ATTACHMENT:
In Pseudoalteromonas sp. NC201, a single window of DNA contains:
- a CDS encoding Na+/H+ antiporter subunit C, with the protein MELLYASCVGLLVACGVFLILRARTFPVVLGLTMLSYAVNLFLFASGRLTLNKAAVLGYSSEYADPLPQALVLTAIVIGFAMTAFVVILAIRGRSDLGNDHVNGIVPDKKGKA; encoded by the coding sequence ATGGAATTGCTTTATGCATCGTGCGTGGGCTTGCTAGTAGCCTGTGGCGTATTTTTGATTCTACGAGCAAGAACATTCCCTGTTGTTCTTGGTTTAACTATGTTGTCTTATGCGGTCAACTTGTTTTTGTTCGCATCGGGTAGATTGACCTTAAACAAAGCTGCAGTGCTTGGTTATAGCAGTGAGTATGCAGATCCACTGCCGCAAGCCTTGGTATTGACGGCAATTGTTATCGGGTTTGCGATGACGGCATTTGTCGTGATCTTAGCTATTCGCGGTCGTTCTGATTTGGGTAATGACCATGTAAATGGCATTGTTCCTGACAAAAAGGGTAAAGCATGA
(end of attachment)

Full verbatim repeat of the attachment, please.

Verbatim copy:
In Pseudoalteromonas sp. NC201, a single window of DNA contains:
- a CDS encoding Na+/H+ antiporter subunit C, with the protein MELLYASCVGLLVACGVFLILRARTFPVVLGLTMLSYAVNLFLFASGRLTLNKAAVLGYSSEYADPLPQALVLTAIVIGFAMTAFVVILAIRGRSDLGNDHVNGIVPDKKGKA; encoded by the coding sequence ATGGAATTGCTTTATGCATCGTGCGTGGGCTTGCTAGTAGCCTGTGGCGTATTTTTGATTCTACGAGCAAGAACATTCCCTGTTGTTCTTGGTTTAACTATGTTGTCTTATGCGGTCAACTTGTTTTTGTTCGCATCGGGTAGATTGACCTTAAACAAAGCTGCAGTGCTTGGTTATAGCAGTGAGTATGCAGATCCACTGCCGCAAGCCTTGGTATTGACGGCAATTGTTATCGGGTTTGCGATGACGGCATTTGTCGTGATCTTAGCTATTCGCGGTCGTTCTGATTTGGGTAATGACCATGTAAATGGCATTGTTCCTGACAAAAAGGGTAAAGCATGA